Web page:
Condor sees Joe Turner (played by Irons), a naive analyst who works for the CIA, finding himself in precarious situation after situation after unknowingly stumbling upon a heinous plan concocted by members of the same covert agency that he works for. It's a cat-and-mouse game filled with deceit and lies that has Turner grasping for the truth and finding ways to stop a force from killing millions of lives.
"It's been really fun. When I was a kid, I spent a lot of time in the garden, running around with plastic guns, pretending to be a spy. (laughs) Most of my research was on the CIA—what they've done, where they've been involved since the end of the First World War… And it makes for fascinating reading," Irons tells us when asked how he prepared for the role. There was also a former member of the CIA who was brought on to provide notes and feedback to maintain some form of realism to the scenes.
While there are quite a lot of action scenes in Condor, Irons doesn't really partake in them. Well, that's because his character didn't undergo 'kinetic training'—a term the series used to mean 'field agent training'—and we wouldn't expect a desk-bound operative of the CIA to do so anyway. But according to Irons, that's something that will change in the upcoming second season that's scheduled for sometime this year.
"There is more action. There's also an equal amount of running about. But not jogging, thank God! [The first season saw Turner jogging in multiple episodes.] More sort of running around through bushes and being shot at, that kind of thing. But Joe seems to have a speciality: which is being pursued and running," exclaims Irons.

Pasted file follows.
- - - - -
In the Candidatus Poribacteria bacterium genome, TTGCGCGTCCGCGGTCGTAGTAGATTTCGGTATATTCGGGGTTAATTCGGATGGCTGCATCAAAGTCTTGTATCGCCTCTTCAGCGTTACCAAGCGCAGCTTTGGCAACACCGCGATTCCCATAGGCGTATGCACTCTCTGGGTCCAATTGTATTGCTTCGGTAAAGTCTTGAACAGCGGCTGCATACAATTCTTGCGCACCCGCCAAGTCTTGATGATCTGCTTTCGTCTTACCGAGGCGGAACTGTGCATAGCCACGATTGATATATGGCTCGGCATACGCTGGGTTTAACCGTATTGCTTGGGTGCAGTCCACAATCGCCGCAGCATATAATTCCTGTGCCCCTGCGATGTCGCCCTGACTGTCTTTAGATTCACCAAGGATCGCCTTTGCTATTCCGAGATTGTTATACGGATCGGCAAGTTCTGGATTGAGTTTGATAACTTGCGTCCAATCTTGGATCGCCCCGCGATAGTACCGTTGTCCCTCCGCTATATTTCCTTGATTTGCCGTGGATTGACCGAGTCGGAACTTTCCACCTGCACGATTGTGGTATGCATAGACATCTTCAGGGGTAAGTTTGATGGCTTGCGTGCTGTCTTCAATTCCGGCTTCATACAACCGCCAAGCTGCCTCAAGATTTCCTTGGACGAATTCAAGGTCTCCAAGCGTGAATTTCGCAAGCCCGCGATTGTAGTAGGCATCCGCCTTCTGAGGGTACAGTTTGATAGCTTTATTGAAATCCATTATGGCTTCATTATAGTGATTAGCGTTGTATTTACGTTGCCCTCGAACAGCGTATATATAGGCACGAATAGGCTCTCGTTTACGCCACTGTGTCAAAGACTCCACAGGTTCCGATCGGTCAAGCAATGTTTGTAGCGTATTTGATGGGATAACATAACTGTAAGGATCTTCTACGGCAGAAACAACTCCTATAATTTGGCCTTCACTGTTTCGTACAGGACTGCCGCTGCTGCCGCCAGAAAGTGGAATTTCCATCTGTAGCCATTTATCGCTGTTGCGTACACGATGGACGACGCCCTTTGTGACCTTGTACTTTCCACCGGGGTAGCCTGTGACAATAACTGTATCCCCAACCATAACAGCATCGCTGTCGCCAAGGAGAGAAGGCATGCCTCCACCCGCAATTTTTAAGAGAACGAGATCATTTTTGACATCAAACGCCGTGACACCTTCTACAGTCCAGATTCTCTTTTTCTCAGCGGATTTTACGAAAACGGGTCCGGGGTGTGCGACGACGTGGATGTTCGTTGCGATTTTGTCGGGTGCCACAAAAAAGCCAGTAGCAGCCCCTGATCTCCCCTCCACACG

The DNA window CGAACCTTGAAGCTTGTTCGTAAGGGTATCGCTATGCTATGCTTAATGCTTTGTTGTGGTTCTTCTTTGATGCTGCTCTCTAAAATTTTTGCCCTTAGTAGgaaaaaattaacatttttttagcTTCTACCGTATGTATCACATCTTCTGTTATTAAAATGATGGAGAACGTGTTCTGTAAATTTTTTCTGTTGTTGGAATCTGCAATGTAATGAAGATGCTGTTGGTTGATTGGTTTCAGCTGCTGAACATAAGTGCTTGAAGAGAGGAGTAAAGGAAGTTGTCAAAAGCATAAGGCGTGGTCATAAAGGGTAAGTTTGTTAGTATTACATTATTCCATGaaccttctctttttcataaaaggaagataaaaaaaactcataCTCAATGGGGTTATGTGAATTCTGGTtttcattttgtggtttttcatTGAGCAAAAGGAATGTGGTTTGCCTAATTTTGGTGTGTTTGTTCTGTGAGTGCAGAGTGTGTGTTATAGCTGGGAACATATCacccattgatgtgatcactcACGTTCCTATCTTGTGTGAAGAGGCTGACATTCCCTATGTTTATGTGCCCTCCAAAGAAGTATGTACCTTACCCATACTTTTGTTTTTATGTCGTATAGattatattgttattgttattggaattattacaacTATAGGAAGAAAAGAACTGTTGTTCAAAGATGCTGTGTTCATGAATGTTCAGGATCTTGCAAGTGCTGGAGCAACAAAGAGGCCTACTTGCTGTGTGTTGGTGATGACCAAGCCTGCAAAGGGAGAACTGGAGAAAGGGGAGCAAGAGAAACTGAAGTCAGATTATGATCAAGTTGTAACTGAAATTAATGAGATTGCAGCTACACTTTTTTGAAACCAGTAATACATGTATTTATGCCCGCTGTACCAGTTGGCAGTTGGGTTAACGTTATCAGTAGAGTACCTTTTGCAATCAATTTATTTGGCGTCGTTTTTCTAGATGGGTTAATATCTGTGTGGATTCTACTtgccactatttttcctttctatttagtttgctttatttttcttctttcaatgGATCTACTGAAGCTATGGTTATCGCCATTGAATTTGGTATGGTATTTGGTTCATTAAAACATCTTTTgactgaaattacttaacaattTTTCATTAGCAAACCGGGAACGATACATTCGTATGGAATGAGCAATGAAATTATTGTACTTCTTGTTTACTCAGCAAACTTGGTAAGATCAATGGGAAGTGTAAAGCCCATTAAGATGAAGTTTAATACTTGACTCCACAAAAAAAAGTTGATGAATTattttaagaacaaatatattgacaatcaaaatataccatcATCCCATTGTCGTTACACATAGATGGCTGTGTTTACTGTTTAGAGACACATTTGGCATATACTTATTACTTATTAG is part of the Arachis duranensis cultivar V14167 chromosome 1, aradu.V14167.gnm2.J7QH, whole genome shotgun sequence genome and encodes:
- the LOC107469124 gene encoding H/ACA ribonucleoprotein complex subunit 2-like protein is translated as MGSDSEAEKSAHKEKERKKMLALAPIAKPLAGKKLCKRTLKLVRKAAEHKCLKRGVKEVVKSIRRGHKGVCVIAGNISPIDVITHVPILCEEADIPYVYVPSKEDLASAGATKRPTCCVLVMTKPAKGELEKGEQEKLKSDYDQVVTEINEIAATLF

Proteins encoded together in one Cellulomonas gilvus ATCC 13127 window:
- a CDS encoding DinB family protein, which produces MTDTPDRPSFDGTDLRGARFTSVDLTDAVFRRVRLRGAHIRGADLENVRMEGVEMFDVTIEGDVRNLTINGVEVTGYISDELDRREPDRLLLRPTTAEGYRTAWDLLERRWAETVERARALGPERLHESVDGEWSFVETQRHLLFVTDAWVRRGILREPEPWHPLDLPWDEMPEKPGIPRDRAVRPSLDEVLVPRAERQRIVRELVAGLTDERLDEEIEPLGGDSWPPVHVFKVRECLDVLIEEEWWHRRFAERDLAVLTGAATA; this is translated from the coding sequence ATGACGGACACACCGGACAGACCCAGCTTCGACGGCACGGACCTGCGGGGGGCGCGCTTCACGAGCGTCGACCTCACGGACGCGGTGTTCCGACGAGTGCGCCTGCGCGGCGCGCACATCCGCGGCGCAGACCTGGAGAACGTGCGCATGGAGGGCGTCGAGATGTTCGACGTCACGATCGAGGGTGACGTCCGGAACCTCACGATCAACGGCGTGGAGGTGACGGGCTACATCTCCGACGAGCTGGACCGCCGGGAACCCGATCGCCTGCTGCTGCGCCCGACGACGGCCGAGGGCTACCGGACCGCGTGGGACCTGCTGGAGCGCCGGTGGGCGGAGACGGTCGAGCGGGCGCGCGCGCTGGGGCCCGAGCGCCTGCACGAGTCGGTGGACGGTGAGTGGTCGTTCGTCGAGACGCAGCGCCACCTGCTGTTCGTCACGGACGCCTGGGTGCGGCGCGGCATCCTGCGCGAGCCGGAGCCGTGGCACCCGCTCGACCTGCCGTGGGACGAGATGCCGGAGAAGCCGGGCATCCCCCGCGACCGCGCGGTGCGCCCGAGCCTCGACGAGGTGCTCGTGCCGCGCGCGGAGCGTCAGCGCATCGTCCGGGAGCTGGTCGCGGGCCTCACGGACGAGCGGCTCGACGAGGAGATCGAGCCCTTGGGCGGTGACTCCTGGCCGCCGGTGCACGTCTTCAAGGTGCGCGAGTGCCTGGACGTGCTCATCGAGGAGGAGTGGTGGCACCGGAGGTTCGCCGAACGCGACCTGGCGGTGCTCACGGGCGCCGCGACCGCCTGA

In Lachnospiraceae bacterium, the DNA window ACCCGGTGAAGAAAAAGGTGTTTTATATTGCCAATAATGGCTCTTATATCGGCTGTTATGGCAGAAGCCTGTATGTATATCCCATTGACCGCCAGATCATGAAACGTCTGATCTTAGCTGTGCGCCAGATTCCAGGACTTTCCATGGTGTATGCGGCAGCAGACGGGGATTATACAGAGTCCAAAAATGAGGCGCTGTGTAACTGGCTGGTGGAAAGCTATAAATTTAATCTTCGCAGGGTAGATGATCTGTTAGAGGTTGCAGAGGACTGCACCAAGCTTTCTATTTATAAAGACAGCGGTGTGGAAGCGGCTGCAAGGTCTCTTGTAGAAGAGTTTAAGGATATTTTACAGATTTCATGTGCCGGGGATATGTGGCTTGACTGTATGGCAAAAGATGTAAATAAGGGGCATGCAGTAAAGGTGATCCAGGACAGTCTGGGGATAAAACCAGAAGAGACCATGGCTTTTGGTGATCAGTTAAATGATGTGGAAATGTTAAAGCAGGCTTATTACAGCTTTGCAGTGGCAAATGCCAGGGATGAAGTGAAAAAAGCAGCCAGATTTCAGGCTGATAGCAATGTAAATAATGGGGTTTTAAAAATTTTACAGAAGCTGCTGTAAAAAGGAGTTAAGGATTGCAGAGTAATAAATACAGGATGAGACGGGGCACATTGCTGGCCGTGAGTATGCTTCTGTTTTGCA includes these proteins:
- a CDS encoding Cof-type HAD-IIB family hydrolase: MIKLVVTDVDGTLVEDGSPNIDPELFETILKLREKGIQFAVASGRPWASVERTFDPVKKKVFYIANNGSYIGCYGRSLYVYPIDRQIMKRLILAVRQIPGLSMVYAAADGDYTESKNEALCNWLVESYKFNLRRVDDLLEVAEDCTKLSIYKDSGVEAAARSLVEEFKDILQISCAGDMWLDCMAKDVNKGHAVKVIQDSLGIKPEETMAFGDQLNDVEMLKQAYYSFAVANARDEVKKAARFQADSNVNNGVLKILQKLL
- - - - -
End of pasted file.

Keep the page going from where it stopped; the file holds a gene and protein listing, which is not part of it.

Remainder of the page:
One would think that having had experience delving into a role that involves espionage and government conspiracies, Irons would be open to putting his name out there for the next James Bond post- Daniel Craig. Yet on the UK talk show Lorraine, Irons laughed that off, saying: "I think as a nation, our requirements for James Bond are a little too low."
Curious, we asked him why. "You know, as a kid, you watch the James Bond series and he's this behemoth of masculinity and strength. And you don't (laughs) naturally look at yourself like that," he explains. "I think James Bond has to have an X factor—for lack of a better term—and that's a hard thing to find. Hence, the speculation about who will or won't be playing James Bond; there are some great names up for the role at the minute."